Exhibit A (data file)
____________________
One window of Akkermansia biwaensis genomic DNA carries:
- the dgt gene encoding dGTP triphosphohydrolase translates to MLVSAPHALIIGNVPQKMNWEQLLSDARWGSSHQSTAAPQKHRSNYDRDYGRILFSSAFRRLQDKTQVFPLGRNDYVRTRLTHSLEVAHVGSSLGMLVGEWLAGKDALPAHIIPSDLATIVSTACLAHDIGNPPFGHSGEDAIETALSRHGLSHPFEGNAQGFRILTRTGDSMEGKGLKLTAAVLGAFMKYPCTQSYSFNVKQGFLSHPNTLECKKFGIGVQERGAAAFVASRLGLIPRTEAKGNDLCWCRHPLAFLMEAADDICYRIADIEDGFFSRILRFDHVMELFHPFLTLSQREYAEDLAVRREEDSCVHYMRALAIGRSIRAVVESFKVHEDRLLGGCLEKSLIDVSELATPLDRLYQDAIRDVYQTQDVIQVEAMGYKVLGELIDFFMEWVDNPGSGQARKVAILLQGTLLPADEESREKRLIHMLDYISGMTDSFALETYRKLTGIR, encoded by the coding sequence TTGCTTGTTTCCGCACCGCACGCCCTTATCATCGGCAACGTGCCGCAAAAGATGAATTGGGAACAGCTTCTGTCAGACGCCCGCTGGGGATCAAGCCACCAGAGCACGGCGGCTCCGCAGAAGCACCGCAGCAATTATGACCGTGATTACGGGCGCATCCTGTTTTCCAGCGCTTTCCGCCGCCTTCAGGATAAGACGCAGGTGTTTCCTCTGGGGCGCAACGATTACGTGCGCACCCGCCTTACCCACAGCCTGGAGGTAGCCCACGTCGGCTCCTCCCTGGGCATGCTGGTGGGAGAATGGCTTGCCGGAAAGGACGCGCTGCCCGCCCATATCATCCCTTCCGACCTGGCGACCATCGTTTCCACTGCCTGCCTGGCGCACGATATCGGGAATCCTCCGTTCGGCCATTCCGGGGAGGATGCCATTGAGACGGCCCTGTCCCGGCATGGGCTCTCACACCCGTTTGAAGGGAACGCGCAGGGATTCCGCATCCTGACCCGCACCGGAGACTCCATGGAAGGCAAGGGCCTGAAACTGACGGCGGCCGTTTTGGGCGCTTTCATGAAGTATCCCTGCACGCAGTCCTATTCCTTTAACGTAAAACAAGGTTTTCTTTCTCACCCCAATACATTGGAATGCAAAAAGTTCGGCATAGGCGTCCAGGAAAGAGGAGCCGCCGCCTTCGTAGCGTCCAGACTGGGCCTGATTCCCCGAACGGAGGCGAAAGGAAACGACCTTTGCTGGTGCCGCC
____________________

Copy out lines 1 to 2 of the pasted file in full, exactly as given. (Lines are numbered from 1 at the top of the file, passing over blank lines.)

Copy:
One window of Akkermansia biwaensis genomic DNA carries:
- the dgt gene encoding dGTP triphosphohydrolase translates to MLVSAPHALIIGNVPQKMNWEQLLSDARWGSSHQSTAAPQKHRSNYDRDYGRILFSSAFRRLQDKTQVFPLGRNDYVRTRLTHSLEVAHVGSSLGMLVGEWLAGKDALPAHIIPSDLATIVSTACLAHDIGNPPFGHSGEDAIETALSRHGLSHPFEGNAQGFRILTRTGDSMEGKGLKLTAAVLGAFMKYPCTQSYSFNVKQGFLSHPNTLECKKFGIGVQERGAAAFVASRLGLIPRTEAKGNDLCWCRHPLAFLMEAADDICYRIADIEDGFFSRILRFDHVMELFHPFLTLSQREYAEDLAVRREEDSCVHYMRALAIGRSIRAVVESFKVHEDRLLGGCLEKSLIDVSELATPLDRLYQDAIRDVYQTQDVIQVEAMGYKVLGELIDFFMEWVDNPGSGQARKVAILLQGTLLPADEESREKRLIHMLDYISGMTDSFALETYRKLTGIR, encoded by the coding sequence TTGCTTGTTTCCGCACCGCACGCCCTTATCATCGGCAACGTGCCGCAAAAGATGAATTGGGAACAGCTTCTGTCAGACGCCCGCTGGGGATCAAGCCACCAGAGCACGGCGGCTCCGCAGAAGCACCGCAGCAATTATGACCGTGATTACGGGCGCATCCTGTTTTCCAGCGCTTTCCGCCGCCTTCAGGATAAGACGCAGGTGTTTCCTCTGGGGCGCAACGATTACGTGCGCACCCGCCTTACCCACAGCCTGGAGGTAGCCCACGTCGGCTCCTCCCTGGGCATGCTGGTGGGAGAATGGCTTGCCGGAAAGGACGCGCTGCCCGCCCATATCATCCCTTCCGACCTGGCGACCATCGTTTCCACTGCCTGCCTGGCGCACGATATCGGGAATCCTCCGTTCGGCCATTCCGGGGAGGATGCCATTGAGACGGCCCTGTCCCGGCATGGGCTCTCACACCCGTTTGAAGGGAACGCGCAGGGATTCCGCATCCTGACCCGCACCGGAGACTCCATGGAAGGCAAGGGCCTGAAACTGACGGCGGCCGTTTTGGGCGCTTTCATGAAGTATCCCTGCACGCAGTCCTATTCCTTTAACGTAAAACAAGGTTTTCTTTCTCACCCCAATACATTGGAATGCAAAAAGTTCGGCATAGGCGTCCAGGAAAGAGGAGCCGCCGCCTTCGTAGCGTCCAGACTGGGCCTGATTCCCCGAACGGAGGCGAAAGGAAACGACCTTTGCTGGTGCCGCC